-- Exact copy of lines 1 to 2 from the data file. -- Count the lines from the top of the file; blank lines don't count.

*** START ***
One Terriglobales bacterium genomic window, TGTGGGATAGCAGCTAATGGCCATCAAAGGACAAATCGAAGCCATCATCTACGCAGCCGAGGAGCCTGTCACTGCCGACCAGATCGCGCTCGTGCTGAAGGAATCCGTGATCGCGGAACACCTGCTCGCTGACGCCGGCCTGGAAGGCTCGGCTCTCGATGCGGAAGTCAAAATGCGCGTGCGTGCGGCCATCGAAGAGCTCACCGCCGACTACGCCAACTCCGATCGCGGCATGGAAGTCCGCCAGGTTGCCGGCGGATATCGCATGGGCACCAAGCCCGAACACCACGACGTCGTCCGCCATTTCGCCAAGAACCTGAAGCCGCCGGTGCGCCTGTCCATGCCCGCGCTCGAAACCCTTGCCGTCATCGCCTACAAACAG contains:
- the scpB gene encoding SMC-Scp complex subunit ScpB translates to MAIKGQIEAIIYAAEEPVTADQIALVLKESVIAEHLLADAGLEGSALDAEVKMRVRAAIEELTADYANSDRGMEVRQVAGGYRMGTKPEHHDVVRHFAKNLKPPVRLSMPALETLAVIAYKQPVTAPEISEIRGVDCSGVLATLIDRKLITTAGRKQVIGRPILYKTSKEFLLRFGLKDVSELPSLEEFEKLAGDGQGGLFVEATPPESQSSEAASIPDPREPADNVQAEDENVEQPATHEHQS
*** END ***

One Terriglobales bacterium genomic window, TGTGGGATAGCAGCTAATGGCCATCAAAGGACAAATCGAAGCCATCATCTACGCAGCCGAGGAGCCTGTCACTGCCGACCAGATCGCGCTCGTGCTGAAGGAATCCGTGATCGCGGAACACCTGCTCGCTGACGCCGGCCTGGAAGGCTCGGCTCTCGATGCGGAAGTCAAAATGCGCGTGCGTGCGGCCATCGAAGAGCTCACCGCCGACTACGCCAACTCCGATCGCGGCATGGAAGTCCGCCAGGTTGCCGGCGGATATCGCATGGGCACCAAGCCCGAACACCACGACGTCGTCCGCCATTTCGCCAAGAACCTGAAGCCGCCGGTGCGCCTGTCCATGCCCGCGCTCGAAACCCTTGCCGTCATCGCCTACAAACAG contains:
- the scpB gene encoding SMC-Scp complex subunit ScpB translates to MAIKGQIEAIIYAAEEPVTADQIALVLKESVIAEHLLADAGLEGSALDAEVKMRVRAAIEELTADYANSDRGMEVRQVAGGYRMGTKPEHHDVVRHFAKNLKPPVRLSMPALETLAVIAYKQPVTAPEISEIRGVDCSGVLATLIDRKLITTAGRKQVIGRPILYKTSKEFLLRFGLKDVSELPSLEEFEKLAGDGQGGLFVEATPPESQSSEAASIPDPREPADNVQAEDENVEQPATHEHQS